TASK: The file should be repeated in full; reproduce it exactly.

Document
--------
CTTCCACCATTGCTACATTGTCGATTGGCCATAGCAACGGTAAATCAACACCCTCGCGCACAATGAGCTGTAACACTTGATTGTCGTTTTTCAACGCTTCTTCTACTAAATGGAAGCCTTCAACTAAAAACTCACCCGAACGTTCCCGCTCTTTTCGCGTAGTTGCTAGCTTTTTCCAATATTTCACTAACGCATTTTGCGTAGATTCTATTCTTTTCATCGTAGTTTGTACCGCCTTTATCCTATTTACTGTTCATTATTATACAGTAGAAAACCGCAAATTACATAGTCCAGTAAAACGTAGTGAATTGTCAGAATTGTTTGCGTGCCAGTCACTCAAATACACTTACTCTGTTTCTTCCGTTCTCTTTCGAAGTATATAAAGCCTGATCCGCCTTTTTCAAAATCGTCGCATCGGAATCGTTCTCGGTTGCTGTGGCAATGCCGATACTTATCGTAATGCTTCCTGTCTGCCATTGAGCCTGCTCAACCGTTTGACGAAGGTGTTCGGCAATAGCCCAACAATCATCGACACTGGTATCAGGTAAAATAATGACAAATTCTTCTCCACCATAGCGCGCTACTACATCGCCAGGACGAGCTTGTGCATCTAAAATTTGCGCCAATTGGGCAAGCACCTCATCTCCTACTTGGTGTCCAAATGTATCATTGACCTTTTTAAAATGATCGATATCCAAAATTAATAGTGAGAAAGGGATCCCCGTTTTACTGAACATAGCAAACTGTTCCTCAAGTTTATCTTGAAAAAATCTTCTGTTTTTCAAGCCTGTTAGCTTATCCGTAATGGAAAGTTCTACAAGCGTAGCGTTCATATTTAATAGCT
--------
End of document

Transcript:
CTTCCACCATTGCTACATTGTCGATTGGCCATAGCAACGGTAAATCAACACCCTCGCGCACAATGAGCTGTAACACTTGATTGTCGTTTTTCAACGCTTCTTCTACTAAATGGAAGCCTTCAACTAAAAACTCACCCGAACGTTCCCGCTCTTTTCGCGTAGTTGCTAGCTTTTTCCAATATTTCACTAACGCATTTTGCGTAGATTCTATTCTTTTCATCGTAGTTTGTACCGCCTTTATCCTATTTACTGTTCATTATTATACAGTAGAAAACCGCAAATTACATAGTCCAGTAAAACGTAGTGAATTGTCAGAATTGTTTGCGTGCCAGTCACTCAAATACACTTACTCTGTTTCTTCCGTTCTCTTTCGAAGTATATAAAGCCTGATCCGCCTTTTTCAAAATCGTCGCATCGGAATCGTTCTCGGTTGCTGTGGCAATGCCGATACTTATCGTAATGCTTCCTGTCTGCCATTGAGCCTGCTCAACCGTTTGACGAAGGTGTTCGGCAATAGCCCAACAATCATCGACACTGGTATCAGGTAAAATAATGACAAATTCTTCTCCACCATAGCGCGCTACTACATCGCCAGGACGAGCTTGTGCATCTAAAATTTGCGCCAATTGGGCAAGCACCTCATCTCCTACTTGGTGTCCAAATGTATCATTGACCTTTTTAAAATGATCGATATCCAAAATTAATAGTGAGAAAGGGATCCCCGTTTTACTGAACATAGCAAACTGTTCCTCAAGTTTATCTTGAAAAAATCTTCTGTTTTTCAAGCCTGTTAGCTTATCCGTAATGGAAAGTTCTACAAGCGTAGCGTTCATATTTAATAGCT